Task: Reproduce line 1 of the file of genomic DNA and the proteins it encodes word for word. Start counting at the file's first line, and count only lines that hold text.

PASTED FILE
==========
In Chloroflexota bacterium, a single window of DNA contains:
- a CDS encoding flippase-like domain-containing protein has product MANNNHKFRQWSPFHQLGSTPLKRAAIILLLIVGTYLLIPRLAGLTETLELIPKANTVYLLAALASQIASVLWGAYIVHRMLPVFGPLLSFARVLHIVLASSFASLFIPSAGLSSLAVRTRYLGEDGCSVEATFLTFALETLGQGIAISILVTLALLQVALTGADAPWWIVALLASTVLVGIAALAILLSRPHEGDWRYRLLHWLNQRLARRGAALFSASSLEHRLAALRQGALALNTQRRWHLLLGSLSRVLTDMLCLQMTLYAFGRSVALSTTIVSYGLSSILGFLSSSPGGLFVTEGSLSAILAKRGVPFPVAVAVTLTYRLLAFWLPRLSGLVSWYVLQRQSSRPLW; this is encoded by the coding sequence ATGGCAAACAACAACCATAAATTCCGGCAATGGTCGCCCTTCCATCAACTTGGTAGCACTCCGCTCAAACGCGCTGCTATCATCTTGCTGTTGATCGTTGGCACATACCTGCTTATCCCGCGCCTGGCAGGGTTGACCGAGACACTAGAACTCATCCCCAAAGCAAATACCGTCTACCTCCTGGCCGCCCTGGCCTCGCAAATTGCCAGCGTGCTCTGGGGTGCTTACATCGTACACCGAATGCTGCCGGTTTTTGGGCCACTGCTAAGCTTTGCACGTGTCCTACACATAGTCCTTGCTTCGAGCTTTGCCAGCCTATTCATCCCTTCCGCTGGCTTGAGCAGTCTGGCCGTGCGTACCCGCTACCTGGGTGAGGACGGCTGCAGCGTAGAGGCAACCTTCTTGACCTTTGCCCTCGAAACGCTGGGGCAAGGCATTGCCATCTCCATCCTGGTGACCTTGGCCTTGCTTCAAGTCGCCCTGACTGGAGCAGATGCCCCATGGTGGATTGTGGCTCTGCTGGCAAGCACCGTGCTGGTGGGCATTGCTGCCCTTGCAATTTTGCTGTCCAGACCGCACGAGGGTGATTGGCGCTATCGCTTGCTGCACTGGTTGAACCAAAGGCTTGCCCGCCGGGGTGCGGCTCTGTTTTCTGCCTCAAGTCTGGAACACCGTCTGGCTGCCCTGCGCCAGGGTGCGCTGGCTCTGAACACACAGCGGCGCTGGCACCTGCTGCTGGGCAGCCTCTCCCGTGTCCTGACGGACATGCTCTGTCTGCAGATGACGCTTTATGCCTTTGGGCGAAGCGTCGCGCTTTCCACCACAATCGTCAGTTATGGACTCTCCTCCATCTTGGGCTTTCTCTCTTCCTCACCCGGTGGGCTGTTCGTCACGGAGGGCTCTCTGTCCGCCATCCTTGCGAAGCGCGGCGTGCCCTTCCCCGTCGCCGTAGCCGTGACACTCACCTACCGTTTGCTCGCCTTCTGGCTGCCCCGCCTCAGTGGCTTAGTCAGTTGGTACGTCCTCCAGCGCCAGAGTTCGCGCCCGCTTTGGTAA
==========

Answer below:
In Chloroflexota bacterium, a single window of DNA contains: